Summer 2019 - EDUC 471 D300

Curriculum Development: Theory and Practice (4)

Class Number: 4216

Delivery Method: In Person


  • Course Times + Location:

    Mo 8:30 AM – 12:20 PM
    EDB 7509, Burnaby

  • Prerequisites:

    60 units.



Explorations of curriculum theory and processes of development with applications at different levels and in several subject areas.


Adopting an inquiry-based approach to teaching/learning, this course will help students adopt several lenses to consider the notion of “curriculum” from different perspectives, and to understand how it has been conceptualized, developed and put into practice in different contexts and at different levels. This course will also help current and future educators to understand, navigate, and use the new BC curriculum.

The purpose of this course is to provide students with an opportunity to better understand what the notion of curriculum means in different contexts and to come up with their own sense of what it should be and how it should be used. The course is designed to first examine and unpack the ideologies that have influenced the ways in which different societies (in North America and beyond) have developed and written different curricula. Students will be encouraged to look at the curriculum as more than a base text while discussing the idea of “cultures of curriculum” and exploring the different dynamic assemblages that curricula can be a part of (social norms, belief systems, personal values, languages, teaching/learning environments, power relations, etc.). In order to illustrate some of the notions encountered in readings and examined in class, students will be asked to complete assignments which demonstrate their learning throughout this course, their own beliefs and values as educators, and their view of the new BC curriculum guidelines.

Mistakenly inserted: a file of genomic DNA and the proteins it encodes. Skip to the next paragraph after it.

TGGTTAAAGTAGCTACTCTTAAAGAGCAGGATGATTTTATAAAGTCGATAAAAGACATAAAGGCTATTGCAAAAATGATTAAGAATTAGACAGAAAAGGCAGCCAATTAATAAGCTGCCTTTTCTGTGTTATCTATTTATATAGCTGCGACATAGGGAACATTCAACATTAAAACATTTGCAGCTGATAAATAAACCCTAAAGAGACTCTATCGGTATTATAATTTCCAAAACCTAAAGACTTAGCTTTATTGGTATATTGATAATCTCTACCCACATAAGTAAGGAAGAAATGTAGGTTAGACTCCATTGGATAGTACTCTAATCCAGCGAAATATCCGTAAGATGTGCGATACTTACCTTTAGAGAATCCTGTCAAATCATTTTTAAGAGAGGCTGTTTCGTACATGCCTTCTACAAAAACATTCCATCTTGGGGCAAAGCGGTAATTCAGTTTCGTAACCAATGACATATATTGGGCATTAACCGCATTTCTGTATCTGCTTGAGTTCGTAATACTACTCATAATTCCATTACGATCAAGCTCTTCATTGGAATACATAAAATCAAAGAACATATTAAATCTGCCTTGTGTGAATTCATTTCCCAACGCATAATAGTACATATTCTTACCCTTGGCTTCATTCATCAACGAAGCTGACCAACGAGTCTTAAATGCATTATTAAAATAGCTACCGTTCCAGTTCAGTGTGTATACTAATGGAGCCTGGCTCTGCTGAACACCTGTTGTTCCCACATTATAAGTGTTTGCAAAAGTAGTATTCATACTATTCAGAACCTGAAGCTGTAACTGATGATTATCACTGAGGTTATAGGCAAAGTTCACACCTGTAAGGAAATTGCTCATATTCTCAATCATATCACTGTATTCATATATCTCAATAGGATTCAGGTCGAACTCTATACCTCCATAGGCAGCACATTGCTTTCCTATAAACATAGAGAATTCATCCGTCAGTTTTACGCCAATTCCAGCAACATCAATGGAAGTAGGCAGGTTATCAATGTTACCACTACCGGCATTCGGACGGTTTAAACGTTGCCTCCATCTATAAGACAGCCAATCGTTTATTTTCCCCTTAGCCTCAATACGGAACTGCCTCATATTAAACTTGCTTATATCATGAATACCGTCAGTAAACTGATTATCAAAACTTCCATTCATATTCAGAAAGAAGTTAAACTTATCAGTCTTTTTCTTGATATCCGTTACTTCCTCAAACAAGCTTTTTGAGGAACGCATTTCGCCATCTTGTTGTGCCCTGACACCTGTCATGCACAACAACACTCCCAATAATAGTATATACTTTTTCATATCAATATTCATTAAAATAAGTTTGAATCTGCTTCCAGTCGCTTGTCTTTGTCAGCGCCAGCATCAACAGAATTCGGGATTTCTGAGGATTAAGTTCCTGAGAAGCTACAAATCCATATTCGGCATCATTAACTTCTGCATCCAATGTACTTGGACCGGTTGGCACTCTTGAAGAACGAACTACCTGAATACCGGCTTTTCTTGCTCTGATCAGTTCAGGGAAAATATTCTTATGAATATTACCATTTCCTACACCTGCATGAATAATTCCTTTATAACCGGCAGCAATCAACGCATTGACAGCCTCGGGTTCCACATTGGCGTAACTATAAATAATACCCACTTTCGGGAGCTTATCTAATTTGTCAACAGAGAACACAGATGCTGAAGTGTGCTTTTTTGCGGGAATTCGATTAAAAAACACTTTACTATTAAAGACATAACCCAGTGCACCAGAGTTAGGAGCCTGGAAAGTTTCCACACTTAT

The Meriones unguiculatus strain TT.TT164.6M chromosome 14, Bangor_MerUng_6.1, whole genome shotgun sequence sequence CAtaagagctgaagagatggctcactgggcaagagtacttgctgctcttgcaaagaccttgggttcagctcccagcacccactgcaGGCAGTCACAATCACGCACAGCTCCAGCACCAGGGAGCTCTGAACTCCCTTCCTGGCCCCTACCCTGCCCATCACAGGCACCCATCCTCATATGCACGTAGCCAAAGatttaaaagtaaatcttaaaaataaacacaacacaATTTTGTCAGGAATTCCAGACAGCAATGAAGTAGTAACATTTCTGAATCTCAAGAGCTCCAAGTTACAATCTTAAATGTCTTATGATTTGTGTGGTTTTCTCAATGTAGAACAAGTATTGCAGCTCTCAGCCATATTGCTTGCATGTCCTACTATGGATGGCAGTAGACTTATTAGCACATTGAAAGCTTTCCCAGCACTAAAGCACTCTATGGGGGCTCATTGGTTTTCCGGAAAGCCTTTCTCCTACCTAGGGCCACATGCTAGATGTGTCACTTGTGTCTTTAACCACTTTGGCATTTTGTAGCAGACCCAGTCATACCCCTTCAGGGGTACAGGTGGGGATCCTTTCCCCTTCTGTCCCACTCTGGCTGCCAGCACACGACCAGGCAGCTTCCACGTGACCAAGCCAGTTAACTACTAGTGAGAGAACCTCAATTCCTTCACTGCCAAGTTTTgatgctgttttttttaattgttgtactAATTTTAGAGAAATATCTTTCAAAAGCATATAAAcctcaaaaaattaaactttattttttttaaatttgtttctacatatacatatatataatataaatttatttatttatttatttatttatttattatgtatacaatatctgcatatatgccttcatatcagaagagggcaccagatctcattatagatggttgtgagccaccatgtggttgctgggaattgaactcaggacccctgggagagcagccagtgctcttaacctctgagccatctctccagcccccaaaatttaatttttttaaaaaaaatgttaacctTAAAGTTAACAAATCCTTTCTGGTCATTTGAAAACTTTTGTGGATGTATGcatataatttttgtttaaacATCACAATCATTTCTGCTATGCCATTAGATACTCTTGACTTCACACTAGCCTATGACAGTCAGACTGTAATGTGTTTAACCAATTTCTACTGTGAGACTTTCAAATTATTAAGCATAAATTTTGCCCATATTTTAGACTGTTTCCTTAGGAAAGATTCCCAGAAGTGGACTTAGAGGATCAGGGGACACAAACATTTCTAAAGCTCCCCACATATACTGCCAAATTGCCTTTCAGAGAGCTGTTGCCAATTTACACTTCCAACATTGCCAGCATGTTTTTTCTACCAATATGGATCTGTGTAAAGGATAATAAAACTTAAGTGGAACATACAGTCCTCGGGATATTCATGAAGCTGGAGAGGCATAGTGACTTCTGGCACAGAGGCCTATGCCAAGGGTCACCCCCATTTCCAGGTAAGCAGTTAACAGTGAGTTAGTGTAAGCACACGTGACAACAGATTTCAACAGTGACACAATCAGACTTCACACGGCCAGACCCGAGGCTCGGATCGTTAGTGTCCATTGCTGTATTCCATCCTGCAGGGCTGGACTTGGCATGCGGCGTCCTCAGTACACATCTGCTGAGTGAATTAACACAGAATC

Through ongoing reading, discussion and reflection, students will:

  • better understand the notion of curriculum using different lenses, such as curriculum ideologies and cultures of curriculum
  • make sense of these lenses while becoming familiar with examples of curriculum development in different contexts (Canada, the US, France and New Zealand) and at different levels
  • identify and express personal curriculum beliefs and practices through these social, cultural and material lenses
  • understand, reflect on and evaluate the role of “curriculum makers” (curriculum writers, educators, students, textbook publishers, testing organizations, etc.)
  • demonstrate their ability to take into account the ‘curriculum lenses’ explored while participating in the development of a collaborative lesson plan/program of study that reflects their learning as well as their own beliefs and values
  • further develop capacities for effective oral and written communication, reflective practice, critical thinking and collaboration


  • Online discussions 20%
  • Quizzes 5%
  • Curriculum project & demonstration 30%
  • Final reflective portfolio 40%
  • Final reflective essay on personal performance and goals 5%



The detailed course syllabus, all course readings, the instructor’s PowerPoint presentations, detailed instructions and criteria for each assignment, as well as the online discussion area, and any other course material will be available on our Canvas site.


Required readings for each week will be posted on our Canvas site in advance.

Registrar Notes:

SFU’s Academic Integrity web site is filled with information on what is meant by academic dishonesty, where you can find resources to help with your studies and the consequences of cheating.  Check out the site for more information and videos that help explain the issues in plain English.

Each student is responsible for his or her conduct as it affects the University community.  Academic dishonesty, in whatever form, is ultimately destructive of the values of the University. Furthermore, it is unfair and discouraging to the majority of students who pursue their studies honestly. Scholarly integrity is required of all members of the University.